After getting on the map with her Emmy win, Waithe was able to get her own television creations on the air, the first being The Chi, a drama that premiered on Showtime in 2018 set in the south side of Chicago that tells the coming-of-age stories of several young people having tough times in the inner city and how their lives become connected. It is actually an authentic look at life in Chicago’s south side and Waithe’s intention was to paint the town where she grew up in a more nuanced way than what had previously been done.
Her biggest film writing gig so far has been the romantic drama Queen & Slim directed by Melina Matsoukas in her feature film directorial debut and starring Jodie Turner-Smith and Daniel Kaluuya as a couple who goes on the run after killing a police officer in self defense during a traffic stop. It was a gripping fugitive story and the fact that the couple was black added a layer of timely context to the film’s suspense.
But her most personal and autobiographical work is her passion project Twenties, a comedy that premiered on BET in 2020 following a long journey to get it on the air after getting passed on by TBS and Hulu. The show followed the lives of a young queer black woman named Hattie and her two straight best friends Marie and Nia as they navigate Los Angeles trying to enter the world of professional show business, and it mirrors much of Waithe’s own experience when she first moved to L.A. from Chicago.
The thing I like about Waithe is that she never creates stories that try to fit the Hollywood norm. She actively does things that have never been done in film or television before.
She insists on being as authentic as possible in her writing and that means elevating the voices of people who Hollywood regularly ignores, like queer people of color. Her growing fame and respect in Hollywood gives her more leeway to tell these kinds of stories which are sorely needed.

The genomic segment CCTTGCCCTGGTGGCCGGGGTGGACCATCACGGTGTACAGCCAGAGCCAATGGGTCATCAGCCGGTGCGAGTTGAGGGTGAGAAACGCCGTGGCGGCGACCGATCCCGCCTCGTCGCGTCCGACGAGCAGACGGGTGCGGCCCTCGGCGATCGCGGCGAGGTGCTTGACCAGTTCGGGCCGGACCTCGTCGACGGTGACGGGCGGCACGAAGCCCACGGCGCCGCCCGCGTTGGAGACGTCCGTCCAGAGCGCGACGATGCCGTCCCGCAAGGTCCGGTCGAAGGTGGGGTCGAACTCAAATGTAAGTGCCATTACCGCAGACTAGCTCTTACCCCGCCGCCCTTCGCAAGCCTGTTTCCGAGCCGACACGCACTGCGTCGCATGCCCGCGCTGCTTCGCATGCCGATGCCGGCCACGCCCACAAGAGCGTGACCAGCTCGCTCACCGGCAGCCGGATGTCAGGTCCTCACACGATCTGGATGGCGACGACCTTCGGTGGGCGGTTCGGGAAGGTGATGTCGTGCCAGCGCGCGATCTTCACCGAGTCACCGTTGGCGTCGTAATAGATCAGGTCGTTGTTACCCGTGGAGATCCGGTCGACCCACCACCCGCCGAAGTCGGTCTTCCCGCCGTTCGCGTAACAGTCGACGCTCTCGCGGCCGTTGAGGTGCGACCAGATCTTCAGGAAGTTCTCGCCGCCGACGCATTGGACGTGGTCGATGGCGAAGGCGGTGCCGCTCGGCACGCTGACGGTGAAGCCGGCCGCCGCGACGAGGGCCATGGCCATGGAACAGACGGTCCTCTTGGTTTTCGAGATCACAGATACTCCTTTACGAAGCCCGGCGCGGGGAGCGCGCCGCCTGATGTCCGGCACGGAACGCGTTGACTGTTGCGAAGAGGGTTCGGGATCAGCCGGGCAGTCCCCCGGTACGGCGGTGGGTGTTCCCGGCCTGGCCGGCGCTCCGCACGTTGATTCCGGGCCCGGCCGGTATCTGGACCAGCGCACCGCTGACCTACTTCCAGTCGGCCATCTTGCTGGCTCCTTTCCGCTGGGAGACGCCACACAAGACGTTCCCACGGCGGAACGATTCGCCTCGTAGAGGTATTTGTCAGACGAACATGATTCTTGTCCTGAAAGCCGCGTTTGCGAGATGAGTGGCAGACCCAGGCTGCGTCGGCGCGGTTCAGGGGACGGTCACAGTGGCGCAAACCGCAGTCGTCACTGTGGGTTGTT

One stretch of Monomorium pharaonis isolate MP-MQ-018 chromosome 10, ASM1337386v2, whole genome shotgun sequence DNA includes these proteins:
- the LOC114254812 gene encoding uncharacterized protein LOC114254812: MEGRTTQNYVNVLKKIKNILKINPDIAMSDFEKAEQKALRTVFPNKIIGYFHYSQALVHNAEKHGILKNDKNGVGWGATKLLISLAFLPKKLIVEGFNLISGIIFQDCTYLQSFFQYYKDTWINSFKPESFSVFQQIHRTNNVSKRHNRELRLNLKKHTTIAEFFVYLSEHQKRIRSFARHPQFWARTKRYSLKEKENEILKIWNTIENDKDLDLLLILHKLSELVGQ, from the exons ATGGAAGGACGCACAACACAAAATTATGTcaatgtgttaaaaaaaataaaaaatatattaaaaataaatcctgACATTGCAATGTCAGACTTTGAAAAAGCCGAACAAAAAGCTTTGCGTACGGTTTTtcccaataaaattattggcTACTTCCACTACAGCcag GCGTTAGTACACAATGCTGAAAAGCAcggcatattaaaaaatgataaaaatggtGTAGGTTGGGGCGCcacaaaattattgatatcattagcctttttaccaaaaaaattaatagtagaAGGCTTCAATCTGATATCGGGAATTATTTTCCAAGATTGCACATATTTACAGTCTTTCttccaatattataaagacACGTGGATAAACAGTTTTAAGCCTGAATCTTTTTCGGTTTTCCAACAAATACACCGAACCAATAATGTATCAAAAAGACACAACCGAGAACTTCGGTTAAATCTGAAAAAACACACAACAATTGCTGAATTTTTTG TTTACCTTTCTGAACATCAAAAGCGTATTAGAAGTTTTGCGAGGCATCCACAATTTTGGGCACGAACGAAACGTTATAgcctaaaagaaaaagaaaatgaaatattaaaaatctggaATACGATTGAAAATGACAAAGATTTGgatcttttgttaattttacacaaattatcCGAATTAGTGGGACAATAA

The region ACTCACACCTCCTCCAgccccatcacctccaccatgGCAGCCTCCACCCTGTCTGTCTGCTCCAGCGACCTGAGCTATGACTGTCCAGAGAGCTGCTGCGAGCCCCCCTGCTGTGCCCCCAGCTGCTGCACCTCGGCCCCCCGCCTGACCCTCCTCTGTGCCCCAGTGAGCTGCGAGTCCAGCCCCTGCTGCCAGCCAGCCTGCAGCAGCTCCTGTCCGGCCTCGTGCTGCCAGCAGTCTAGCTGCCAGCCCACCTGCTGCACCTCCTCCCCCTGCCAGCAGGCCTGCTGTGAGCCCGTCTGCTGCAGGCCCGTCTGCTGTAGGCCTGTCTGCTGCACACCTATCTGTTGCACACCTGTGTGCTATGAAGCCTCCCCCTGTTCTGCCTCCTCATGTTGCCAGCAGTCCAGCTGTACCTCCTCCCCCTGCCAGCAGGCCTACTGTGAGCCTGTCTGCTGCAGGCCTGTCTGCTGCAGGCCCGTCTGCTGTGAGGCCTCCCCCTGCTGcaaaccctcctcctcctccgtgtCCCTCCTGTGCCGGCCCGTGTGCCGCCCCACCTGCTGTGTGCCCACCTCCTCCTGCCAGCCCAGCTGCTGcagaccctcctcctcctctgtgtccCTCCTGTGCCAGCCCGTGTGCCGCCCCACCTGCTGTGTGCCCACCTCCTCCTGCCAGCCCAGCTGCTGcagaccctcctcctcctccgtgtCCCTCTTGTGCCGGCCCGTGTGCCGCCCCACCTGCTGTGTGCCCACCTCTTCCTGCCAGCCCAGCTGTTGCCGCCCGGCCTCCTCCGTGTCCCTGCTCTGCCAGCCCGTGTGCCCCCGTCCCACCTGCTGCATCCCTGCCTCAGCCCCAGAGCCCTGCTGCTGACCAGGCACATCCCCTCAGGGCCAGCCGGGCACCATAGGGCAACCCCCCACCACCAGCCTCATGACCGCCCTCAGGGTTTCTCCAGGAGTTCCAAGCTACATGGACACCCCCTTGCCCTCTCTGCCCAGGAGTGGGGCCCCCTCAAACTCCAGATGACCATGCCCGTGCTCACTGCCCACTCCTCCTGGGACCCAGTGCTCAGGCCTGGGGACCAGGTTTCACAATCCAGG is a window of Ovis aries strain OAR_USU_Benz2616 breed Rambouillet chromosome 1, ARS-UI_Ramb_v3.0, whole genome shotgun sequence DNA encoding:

Waithe acknowledges that people act like women like her (masculine-presenting women and black lesbians in general) don’t exist which makes it all the more great that shows like Twenties exist. It is not the first show that centers on lesbians but it is the first that centers on a lesbian of color.
During Waithe’s acceptance speech at the Emmys, she said it was the things that make us different that are our superpowers, and she walks the walk as well by supporting black artists in the entertainment industry through her role as co-chair of the Committee of Black Writers at the Writers Guild.
When cast in Master of None by Allison Jones as a character who Ansari and Yang initially intended to be a straight white woman, Waithe said the visibility of women like her was the main source of her excitement for taking the role. She understands the importance of visibility on screen and how inspiring it can be when you see a woman on television that is the opposite of feminine when Hollywood constantly pays more attention to women who are traditionally girly when casting leads. I’m happy to see Waithe redefining Hollywood by showing us what life is like outside of Hollywood.